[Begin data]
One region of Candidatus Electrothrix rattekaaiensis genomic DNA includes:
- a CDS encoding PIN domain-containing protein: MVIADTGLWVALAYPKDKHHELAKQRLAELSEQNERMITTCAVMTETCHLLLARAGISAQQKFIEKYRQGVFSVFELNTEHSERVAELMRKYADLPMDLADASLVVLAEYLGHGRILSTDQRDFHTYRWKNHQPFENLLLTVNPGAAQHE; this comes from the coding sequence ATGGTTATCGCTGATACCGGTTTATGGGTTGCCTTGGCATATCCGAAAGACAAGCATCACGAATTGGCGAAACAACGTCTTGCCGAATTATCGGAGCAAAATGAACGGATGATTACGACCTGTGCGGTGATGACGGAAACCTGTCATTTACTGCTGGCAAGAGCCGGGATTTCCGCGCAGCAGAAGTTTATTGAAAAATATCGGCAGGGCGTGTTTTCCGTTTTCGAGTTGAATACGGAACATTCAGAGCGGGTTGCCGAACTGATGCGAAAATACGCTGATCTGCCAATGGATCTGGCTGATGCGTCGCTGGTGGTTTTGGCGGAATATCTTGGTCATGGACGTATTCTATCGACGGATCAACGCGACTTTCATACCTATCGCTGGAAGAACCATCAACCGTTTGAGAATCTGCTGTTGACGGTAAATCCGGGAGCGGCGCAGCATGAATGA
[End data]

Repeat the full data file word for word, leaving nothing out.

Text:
One region of Candidatus Electrothrix rattekaaiensis genomic DNA includes:
- a CDS encoding PIN domain-containing protein: MVIADTGLWVALAYPKDKHHELAKQRLAELSEQNERMITTCAVMTETCHLLLARAGISAQQKFIEKYRQGVFSVFELNTEHSERVAELMRKYADLPMDLADASLVVLAEYLGHGRILSTDQRDFHTYRWKNHQPFENLLLTVNPGAAQHE; this comes from the coding sequence ATGGTTATCGCTGATACCGGTTTATGGGTTGCCTTGGCATATCCGAAAGACAAGCATCACGAATTGGCGAAACAACGTCTTGCCGAATTATCGGAGCAAAATGAACGGATGATTACGACCTGTGCGGTGATGACGGAAACCTGTCATTTACTGCTGGCAAGAGCCGGGATTTCCGCGCAGCAGAAGTTTATTGAAAAATATCGGCAGGGCGTGTTTTCCGTTTTCGAGTTGAATACGGAACATTCAGAGCGGGTTGCCGAACTGATGCGAAAATACGCTGATCTGCCAATGGATCTGGCTGATGCGTCGCTGGTGGTTTTGGCGGAATATCTTGGTCATGGACGTATTCTATCGACGGATCAACGCGACTTTCATACCTATCGCTGGAAGAACCATCAACCGTTTGAGAATCTGCTGTTGACGGTAAATCCGGGAGCGGCGCAGCATGAATGA